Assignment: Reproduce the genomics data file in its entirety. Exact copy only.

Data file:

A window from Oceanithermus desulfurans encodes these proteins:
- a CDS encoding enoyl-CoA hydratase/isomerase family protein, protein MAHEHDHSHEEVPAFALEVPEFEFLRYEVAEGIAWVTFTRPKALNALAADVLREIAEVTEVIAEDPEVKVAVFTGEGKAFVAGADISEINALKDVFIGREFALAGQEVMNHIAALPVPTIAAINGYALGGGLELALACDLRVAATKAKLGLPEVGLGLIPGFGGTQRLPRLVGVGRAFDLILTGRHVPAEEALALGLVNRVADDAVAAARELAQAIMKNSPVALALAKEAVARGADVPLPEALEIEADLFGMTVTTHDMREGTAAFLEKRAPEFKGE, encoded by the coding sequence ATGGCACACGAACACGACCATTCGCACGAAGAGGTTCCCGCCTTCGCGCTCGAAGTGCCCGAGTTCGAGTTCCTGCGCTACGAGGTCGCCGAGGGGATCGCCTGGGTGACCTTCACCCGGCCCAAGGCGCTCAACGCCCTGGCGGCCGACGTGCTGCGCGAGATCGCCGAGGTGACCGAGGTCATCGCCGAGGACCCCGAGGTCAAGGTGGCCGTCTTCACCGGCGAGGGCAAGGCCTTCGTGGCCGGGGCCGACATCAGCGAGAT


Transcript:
A window from Oceanithermus desulfurans encodes these proteins:
- a CDS encoding enoyl-CoA hydratase/isomerase family protein, protein MAHEHDHSHEEVPAFALEVPEFEFLRYEVAEGIAWVTFTRPKALNALAADVLREIAEVTEVIAEDPEVKVAVFTGEGKAFVAGADISEINALKDVFIGREFALAGQEVMNHIAALPVPTIAAINGYALGGGLELALACDLRVAATKAKLGLPEVGLGLIPGFGGTQRLPRLVGVGRAFDLILTGRHVPAEEALALGLVNRVADDAVAAARELAQAIMKNSPVALALAKEAVARGADVPLPEALEIEADLFGMTVTTHDMREGTAAFLEKRAPEFKGE, encoded by the coding sequence ATGGCACACGAACACGACCATTCGCACGAAGAGGTTCCCGCCTTCGCGCTCGAAGTGCCCGAGTTCGAGTTCCTGCGCTACGAGGTCGCCGAGGGGATCGCCTGGGTGACCTTCACCCGGCCCAAGGCGCTCAACGCCCTGGCGGCCGACGTGCTGCGCGAGATCGCCGAGGTGACCGAGGTCATCGCCGAGGACCCCGAGGTCAAGGTGGCCGTCTTCACCGGCGAGGGCAAGGCCTTCGTGGCCGGGGCCGACATCAGCGAGAT